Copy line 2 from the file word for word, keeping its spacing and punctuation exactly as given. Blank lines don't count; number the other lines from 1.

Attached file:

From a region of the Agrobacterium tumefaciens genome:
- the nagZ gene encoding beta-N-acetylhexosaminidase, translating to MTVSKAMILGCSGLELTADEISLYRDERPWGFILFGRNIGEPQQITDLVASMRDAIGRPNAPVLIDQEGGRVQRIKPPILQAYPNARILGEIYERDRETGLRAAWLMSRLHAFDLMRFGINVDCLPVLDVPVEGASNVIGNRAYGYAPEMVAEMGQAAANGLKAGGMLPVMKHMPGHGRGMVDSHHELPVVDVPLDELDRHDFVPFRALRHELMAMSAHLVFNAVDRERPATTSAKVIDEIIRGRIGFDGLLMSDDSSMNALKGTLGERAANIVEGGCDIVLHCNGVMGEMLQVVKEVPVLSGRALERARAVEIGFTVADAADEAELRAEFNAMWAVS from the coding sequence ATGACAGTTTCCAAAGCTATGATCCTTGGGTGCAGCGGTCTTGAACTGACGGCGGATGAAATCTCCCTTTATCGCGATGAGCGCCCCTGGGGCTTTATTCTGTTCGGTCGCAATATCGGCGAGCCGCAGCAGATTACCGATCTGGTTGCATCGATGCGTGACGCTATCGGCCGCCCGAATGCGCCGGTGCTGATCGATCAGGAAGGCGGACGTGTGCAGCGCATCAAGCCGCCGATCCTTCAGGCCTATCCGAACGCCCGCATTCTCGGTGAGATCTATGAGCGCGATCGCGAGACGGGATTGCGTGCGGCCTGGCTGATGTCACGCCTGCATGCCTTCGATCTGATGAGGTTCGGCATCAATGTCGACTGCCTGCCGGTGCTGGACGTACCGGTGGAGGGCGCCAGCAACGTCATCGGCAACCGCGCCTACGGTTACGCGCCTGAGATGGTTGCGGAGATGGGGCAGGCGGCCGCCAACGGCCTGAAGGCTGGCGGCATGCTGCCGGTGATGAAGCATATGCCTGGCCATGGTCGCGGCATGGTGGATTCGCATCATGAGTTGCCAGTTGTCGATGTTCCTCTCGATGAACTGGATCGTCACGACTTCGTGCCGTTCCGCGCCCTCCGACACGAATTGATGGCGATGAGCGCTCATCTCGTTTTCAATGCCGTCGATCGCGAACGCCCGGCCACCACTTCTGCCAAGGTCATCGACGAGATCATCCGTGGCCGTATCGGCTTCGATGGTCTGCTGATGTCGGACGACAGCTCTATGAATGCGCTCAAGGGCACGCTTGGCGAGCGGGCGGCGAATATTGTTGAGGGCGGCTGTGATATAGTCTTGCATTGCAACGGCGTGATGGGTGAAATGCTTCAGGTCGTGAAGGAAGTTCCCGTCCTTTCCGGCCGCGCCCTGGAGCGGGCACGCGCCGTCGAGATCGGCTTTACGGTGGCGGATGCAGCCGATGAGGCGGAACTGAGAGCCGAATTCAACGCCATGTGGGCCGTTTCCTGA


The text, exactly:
- the nagZ gene encoding beta-N-acetylhexosaminidase, translating to MTVSKAMILGCSGLELTADEISLYRDERPWGFILFGRNIGEPQQITDLVASMRDAIGRPNAPVLIDQEGGRVQRIKPPILQAYPNARILGEIYERDRETGLRAAWLMSRLHAFDLMRFGINVDCLPVLDVPVEGASNVIGNRAYGYAPEMVAEMGQAAANGLKAGGMLPVMKHMPGHGRGMVDSHHELPVVDVPLDELDRHDFVPFRALRHELMAMSAHLVFNAVDRERPATTSAKVIDEIIRGRIGFDGLLMSDDSSMNALKGTLGERAANIVEGGCDIVLHCNGVMGEMLQVVKEVPVLSGRALERARAVEIGFTVADAADEAELRAEFNAMWAVS from the coding sequence ATGACAGTTTCCAAAGCTATGATCCTTGGGTGCAGCGGTCTTGAACTGACGGCGGATGAAATCTCCCTTTATCGCGATGAGCGCCCCTGGGGCTTTATTCTGTTCGGTCGCAATATCGGCGAGCCGCAGCAGATTACCGATCTGGTTGCATCGATGCGTGACGCTATCGGCCGCCCGAATGCGCCGGTGCTGATCGATCAGGAAGGCGGACGTGTGCAGCGCATCAAGCCGCCGATCCTTCAGGCCTATCCGAACGCCCGCATTCTCGGTGAGATCTATGAGCGCGATCGCGAGACGGGATTGCGTGCGGCCTGGCTGATGTCACGCCTGCATGCCTTCGATCTGATGAGGTTCGGCATCAATGTCGACTGCCTGCCGGTGCTGGACGTACCGGTGGAGGGCGCCAGCAACGTCATCGGCAACCGCGCCTACGGTTACGCGCCTGAGATGGTTGCGGAGATGGGGCAGGCGGCCGCCAACGGCCTGAAGGCTGGCGGCATGCTGCCGGTGATGAAGCATATGCCTGGCCATGGTCGCGGCATGGTGGATTCGCATCATGAGTTGCCAGTTGTCGATGTTCCTCTCGATGAACTGGATCGTCACGACTTCGTGCCGTTCCGCGCCCTCCGACACGAATTGATGGCGATGAGCGCTCATCTCGTTTTCAATGCCGTCGATCGCGAACGCCCGGCCACCACTTCTGCCAAGGTCATCGACGAGATCATCCGTGGCCGTATCGGCTTCGATGGTCTGCTGATGTCGGACGACAGCTCTATGAATGCGCTCAAGGGCACGCTTGGCGAGCGGGCGGCGAATATTGTTGAGGGCGGCTGTGATATAGTCTTGCATTGCAACGGCGTGATGGGTGAAATGCTTCAGGTCGTGAAGGAAGTTCCCGTCCTTTCCGGCCGCGCCCTGGAGCGGGCACGCGCCGTCGAGATCGGCTTTACGGTGGCGGATGCAGCCGATGAGGCGGAACTGAGAGCCGAATTCAACGCCATGTGGGCCGTTTCCTGA